For some of us, the back-to-school period is exciting - a chance to catch up with friends we’ve missed and exchange stories of our summer adventures. But there are also those of us who have stayed back while our friends have started new chapters at university. In 2017, I was one of those people.
My time at school
Throughout my time in education I’d been quietly dealing with anxiety and depression; it would come in waves but was always manageable. However, during my second year of sixth form, my mental health entered a downward spiral. The stress of UCAS applications on top of dance rehearsals, driving lessons, musical rehearsals, a breakup and revising for exams all became too much. I lost motivation to do basic tasks like get out of bed or eat. I lost all hope, and gave up on myself. As a result, my end-of-year grades meant I wouldn’t be going to university that year.
Coming from a high-achieving area where many students apply to – and attend - leading universities such as Oxford and Cambridge only heightened my feelings of failure. All my friends had gotten into their chosen universities and the knowledge that I would be entirely alone for the coming year slowly crept in.
The retake year
I remember watching my friends have fun at fresher’s week through Instagram stories the following September. I felt like I wasn’t living the life of a normal 18-year-old. I was stuck in a state of limbo - the more I watched, the more I compared my own situation to what I was seeing.
The first few weeks of my retake year felt uncomfortable. I was almost glad that I’d blended in while at sixth form so teachers wouldn’t ask me why I was back again. Of course, trying to blend in with a different year group so students don’t notice is a lot harder. Looking back now, it seems strange to me that I was so concerned about being a year behind. I think being in the education system for so long subconsciously teaches you to feel uncomfortable around anyone you haven’t spent the past 16 years in class with.
My anxiety and depression over feeling alone reached its peak towards the end of November. I was back at school with the added pressure of trying not to fail a second time, and most of my friends had stopped replying to my messages altogether. I knew if I didn’t address the problem professionally it would escalate into suicidal thoughts. I’d been in that place before and I couldn’t let it happen again.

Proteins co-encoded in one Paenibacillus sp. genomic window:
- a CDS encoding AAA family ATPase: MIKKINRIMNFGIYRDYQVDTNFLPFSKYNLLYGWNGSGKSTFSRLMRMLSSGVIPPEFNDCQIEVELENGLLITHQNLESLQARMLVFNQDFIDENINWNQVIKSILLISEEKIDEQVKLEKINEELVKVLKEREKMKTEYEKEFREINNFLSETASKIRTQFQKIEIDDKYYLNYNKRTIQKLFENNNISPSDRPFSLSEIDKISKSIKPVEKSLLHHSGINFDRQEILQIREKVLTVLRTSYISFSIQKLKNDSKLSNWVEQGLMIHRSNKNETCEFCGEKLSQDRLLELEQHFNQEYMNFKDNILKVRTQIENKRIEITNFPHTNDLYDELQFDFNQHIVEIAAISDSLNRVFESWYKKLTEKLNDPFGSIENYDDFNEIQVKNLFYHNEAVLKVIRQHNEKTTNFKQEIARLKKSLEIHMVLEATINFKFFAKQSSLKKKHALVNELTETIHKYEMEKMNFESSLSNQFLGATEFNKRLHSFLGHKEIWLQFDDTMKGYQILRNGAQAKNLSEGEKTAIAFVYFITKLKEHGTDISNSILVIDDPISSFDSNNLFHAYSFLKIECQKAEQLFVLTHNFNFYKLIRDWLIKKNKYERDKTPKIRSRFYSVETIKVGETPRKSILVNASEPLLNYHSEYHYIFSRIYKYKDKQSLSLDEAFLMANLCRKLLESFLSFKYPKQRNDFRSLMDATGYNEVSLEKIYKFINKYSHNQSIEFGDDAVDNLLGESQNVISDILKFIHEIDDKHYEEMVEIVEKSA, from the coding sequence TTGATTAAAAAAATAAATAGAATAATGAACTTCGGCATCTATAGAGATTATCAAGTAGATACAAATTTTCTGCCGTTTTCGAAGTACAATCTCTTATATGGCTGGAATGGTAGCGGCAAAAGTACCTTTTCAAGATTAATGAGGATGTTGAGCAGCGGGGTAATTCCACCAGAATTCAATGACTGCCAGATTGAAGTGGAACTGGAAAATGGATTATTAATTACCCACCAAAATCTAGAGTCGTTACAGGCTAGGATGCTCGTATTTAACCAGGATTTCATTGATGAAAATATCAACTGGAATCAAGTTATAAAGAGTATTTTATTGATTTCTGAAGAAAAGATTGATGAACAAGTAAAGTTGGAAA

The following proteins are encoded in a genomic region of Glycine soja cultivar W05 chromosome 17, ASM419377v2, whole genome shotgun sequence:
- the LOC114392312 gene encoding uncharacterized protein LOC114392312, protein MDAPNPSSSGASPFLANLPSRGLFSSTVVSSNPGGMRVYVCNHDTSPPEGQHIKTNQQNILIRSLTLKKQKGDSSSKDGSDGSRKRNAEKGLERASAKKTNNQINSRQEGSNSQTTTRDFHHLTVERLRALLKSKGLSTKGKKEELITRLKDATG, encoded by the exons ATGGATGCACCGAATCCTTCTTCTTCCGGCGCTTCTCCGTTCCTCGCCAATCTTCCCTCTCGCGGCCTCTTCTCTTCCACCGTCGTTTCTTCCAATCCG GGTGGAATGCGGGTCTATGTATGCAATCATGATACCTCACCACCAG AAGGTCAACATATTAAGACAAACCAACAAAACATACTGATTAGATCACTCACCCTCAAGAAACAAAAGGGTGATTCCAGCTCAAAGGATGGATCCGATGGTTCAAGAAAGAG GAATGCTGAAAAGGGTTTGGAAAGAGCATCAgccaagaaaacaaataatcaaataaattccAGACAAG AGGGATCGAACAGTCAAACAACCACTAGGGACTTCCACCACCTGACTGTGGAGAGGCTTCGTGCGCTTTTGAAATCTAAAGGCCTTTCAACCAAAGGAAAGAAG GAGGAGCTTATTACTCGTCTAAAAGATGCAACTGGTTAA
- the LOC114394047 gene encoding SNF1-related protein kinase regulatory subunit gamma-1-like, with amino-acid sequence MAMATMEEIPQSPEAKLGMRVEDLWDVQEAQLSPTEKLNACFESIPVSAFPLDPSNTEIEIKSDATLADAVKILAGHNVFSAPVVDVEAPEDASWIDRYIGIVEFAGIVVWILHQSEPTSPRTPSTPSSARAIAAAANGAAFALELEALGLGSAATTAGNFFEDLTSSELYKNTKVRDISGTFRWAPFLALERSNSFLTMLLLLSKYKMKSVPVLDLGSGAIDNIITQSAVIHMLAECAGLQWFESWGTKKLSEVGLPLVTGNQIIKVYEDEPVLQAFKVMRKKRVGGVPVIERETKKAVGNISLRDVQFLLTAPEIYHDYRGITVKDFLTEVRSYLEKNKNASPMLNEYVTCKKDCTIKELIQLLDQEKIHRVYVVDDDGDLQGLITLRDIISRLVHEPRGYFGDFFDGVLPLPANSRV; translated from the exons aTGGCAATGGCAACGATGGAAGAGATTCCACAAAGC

Once a week after school I attended sessions with my therapist. She completely understood my situation and was genuinely supportive of my recovery process. We talked about what had happened each week, how I’d felt about it, and planned goals for me to achieve so I could get through exams with as little stress as possible.
I’m truly grateful to have had an extremely caring and compassionate person to open up to. Going to therapy isn’t as scary as you think; everyone is there to help you - it’s their job. No problem is too small for them to help you with.
The following results day I achieved grades higher than I needed to get into my university. I remember being so proud of myself for what I had overcome that year. Despite having all these challenges thrown at me, I did even better than I thought I could.
What I learnt
Looking back on my retake year now, I can say the following things for sure:
- I’m never limited by my circumstances.
- Opening up is the first step to getting better.
- Everyone is on their own path in life.
- I am in control.
- I’m capable of anything I want.
If you are retaking exams this school year, the number one thing you need to remember is you are not alone. There are thousands of students just like you who find themselves in similar situations across the world. Life isn’t a straight line to wherever you want to go. Sometimes you have to go down unexpected routes to learn things that help you become a better person - and if you don’t, you’ll never grow.
In a way I’m happy that I had to go through this as if I hadn’t, I wouldn’t have met one of my best friends, Izzy.
My final message if you’re in a similar situation is this:
“Remember you are braver than you believe, stronger than you seem, and smarter than you think.” – Winnie the Pooh (who knew bears gave such good advice!)
Find help for exam stress
For more information and guidance on coping with the pressures of exams, our exam stress guide can help.